12/09/2016 - 06:24

Global Equities & Bonds fall… first time since 2013… is this the start of “Armageddon?”

12/09/2016 - 06:24


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With the Dow closing down a “whopping” 394 points on Friday night, it’s time to go to the beach……….

Global Equities & Bonds fall… first time since 2013… is this the start of “Armageddon?”

Good Morning,


How was your weekend?


Friday night we attended the Hawks game @ the MCG with our 87,000 other “friends”………..


Given the loss on the final siren (yes, Smith could have and should have won the game but kicked a point)… we weren’t very happy with the result…


The walk home also wasn’t fun..… but hey, we have another chance….


Lucky ….


So let’s talk markets…….


Do we really want to talk about markets today???


With the Dow closing down a “whopping” 394 points on Friday night, it’s time to go to the beach……….


But it’s cold & wet in Melbourne, so we’re going to be “scratching our heads” this morning, trying to work out if Friday’s huge selloff is a “one-day blip”, or the start of a savage downtrend…….


The issue is that the Dow has now broken its 43 day trading “band”……….


And this “break of trend” will bring some “anxiety” to markets……..


So expect volatility…..

Compounding global market jitters is the North Korean nuclear test which took place last week, adding to the risk-averse tone throughout Asia.

To add more fuel to rate rise speculation, US Fed governor Lael Brainard will speak on Monday night and – given the recent disappointing manufacturing, payrolls and non-manufacturing data results over the last few weeks – many expect her to stick to her dovish tone.

The market is currently pricing in a 30 per cent chance of a US rate hike in September and a 73 per cent chance in December…..

Bonds & Equities

Calm had dominated financial markets in late summer with equity volatility and bond yields near historic lows and measures of cross-asset correlation at the highest levels since at least the financial crisis.

Concerted declines of this size in stocks and bonds are rare though not unheard of, and are usually associated with central bank hawkishness. Adding up the percentage losses in the SPDR S&P 500 ETF and the iShares 20+ Year Treasury Bond ETF, the last time the moved in a similar manner was Dec. 3, 2015, when Fed Chair Janet Yellen indicated the conditions for higher rates in the U.S. had been met.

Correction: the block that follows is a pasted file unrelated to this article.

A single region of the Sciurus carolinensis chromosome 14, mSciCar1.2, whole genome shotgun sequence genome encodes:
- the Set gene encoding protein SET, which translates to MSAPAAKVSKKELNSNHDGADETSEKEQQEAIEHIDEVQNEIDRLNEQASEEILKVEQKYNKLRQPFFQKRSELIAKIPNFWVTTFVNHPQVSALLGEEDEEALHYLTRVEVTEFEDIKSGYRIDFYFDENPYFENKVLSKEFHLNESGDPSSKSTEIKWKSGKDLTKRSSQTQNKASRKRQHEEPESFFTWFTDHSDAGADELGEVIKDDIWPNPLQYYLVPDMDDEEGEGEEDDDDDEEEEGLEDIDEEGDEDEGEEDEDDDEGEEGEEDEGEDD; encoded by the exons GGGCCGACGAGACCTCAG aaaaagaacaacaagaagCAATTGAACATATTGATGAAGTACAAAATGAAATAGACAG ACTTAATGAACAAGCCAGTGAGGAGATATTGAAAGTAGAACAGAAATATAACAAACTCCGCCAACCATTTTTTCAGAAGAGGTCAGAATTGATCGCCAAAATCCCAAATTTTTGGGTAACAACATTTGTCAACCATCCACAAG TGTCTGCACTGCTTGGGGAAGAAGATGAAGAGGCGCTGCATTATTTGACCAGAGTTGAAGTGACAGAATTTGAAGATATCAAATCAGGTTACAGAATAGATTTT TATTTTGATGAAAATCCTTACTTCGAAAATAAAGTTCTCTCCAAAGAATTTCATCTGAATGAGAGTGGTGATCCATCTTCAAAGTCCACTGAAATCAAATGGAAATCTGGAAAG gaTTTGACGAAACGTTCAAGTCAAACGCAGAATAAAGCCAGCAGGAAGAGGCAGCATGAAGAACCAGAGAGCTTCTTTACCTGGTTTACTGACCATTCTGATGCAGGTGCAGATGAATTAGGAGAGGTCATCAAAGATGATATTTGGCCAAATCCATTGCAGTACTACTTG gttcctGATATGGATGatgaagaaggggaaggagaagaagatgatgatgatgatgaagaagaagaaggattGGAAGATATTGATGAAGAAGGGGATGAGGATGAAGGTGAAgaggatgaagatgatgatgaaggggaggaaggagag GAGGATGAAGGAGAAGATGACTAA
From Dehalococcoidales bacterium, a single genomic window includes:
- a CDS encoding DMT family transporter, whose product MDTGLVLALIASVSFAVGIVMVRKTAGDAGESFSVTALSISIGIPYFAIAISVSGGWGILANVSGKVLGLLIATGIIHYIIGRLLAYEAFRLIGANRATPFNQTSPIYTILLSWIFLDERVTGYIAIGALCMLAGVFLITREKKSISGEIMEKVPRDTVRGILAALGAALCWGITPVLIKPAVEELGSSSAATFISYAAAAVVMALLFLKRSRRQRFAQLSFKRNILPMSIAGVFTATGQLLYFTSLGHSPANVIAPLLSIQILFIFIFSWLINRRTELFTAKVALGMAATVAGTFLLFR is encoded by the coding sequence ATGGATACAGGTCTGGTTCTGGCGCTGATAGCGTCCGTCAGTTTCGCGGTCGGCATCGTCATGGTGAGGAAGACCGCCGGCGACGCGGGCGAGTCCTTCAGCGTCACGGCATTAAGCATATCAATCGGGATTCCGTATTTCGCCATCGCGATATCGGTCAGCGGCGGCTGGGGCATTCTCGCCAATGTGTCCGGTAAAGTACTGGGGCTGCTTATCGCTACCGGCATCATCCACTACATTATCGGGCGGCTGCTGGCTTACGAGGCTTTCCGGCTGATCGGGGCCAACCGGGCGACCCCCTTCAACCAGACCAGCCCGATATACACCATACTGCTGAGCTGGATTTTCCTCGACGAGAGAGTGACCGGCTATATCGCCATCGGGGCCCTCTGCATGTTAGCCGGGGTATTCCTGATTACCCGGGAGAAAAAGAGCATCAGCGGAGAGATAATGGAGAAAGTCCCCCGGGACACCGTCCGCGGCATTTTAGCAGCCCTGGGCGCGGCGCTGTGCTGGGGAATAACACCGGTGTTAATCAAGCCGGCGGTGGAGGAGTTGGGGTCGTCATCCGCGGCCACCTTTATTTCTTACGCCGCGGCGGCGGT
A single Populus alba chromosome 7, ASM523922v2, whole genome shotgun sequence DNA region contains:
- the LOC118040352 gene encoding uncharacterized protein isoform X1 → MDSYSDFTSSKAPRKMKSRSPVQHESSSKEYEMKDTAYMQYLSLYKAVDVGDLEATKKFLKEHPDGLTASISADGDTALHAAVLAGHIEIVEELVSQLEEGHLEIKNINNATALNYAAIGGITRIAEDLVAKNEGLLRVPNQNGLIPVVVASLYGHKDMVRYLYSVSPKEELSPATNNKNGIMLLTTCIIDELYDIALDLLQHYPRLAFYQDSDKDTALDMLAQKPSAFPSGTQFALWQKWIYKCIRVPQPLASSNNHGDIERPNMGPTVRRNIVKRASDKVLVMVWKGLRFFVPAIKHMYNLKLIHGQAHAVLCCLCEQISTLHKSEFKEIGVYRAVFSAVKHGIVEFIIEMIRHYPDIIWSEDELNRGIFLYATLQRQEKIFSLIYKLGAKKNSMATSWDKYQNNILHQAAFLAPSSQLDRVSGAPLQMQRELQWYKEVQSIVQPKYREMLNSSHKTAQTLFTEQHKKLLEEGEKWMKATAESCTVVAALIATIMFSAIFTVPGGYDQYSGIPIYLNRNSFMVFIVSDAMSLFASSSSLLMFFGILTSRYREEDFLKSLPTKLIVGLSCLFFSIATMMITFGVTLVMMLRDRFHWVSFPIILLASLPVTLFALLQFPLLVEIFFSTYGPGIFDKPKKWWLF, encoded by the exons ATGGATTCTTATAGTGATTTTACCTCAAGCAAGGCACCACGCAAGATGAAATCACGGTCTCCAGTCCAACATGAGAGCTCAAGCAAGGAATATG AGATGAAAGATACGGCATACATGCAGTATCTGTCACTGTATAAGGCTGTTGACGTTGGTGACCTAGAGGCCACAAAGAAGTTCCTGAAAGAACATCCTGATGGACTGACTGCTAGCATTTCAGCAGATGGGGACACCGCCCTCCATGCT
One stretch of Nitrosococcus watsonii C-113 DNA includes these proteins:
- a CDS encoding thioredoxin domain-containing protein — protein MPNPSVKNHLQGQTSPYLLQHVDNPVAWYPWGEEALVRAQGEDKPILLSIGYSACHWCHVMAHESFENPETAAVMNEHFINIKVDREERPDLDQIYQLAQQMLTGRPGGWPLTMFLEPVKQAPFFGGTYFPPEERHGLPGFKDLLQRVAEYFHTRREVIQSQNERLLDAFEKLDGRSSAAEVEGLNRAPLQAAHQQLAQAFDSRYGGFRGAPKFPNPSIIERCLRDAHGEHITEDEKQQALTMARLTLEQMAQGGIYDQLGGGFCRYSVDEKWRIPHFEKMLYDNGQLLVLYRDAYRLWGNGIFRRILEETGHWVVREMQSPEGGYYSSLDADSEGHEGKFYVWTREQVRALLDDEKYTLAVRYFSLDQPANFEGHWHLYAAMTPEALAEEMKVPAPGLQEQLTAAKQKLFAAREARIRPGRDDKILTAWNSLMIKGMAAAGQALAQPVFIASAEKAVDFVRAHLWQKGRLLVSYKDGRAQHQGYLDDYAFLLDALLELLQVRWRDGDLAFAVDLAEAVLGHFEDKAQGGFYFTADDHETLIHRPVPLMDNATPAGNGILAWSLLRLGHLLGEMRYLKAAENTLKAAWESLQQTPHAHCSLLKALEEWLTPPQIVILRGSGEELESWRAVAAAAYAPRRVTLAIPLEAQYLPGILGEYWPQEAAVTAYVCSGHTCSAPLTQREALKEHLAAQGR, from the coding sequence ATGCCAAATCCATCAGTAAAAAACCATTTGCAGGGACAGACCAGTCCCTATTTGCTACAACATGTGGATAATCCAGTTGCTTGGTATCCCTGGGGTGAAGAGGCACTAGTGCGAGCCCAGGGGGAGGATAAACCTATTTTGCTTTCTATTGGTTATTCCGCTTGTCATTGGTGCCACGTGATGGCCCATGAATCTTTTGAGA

The last time the two ETFs each posted declines comparable in size to today’s was June 20, 2013, the start of the so-called taper tantrum, when then-Chair Ben S. Bernanke said the Fed may start reducing bond purchases that had fuelled gains in markets globally.

Focus on Oz……

This morning, National Australia Bank will also release its business survey, which measures activity in the non-mining sectors of the economy.

US crude oil inventories are slated for release on Wednesday.

Australian employment figures are due out on Thursday. The market largely expects 15,000 new jobs to have been created in August, though National Australia Bank suggests as many as 22,000 new jobs have been created. The majority of market watchers expect unemployment to remain unchanged at 5.7 per cent.

Also on Thursday, New Zealand's second-quarter GDP growth is slated for release and National Australia Bank expects quarterly growth to pick up to 1.2 per cent, making annual growth at 3.7 per cent.

"This rate of growth would start to deflect criticism that New Zealand's economic expansion is mainly population (read: immigration) driven," wrote Tapas Strickland, economist at National Australia Bank in a note to clients over the weekend.

European leaders will meet on Friday to discuss the construction of the European Union following the Brexit vote in June. The one-day meeting will discuss areas such as economy and security.

The SPI is down 79 points this morning…


Niv Dagan is an Executive Director of Melbourne based boutique funds management and corporate advisory firm, Peak Asset Management (www.peakassetmanagement.com.au). He is also a regular financial commentator on Sky Business


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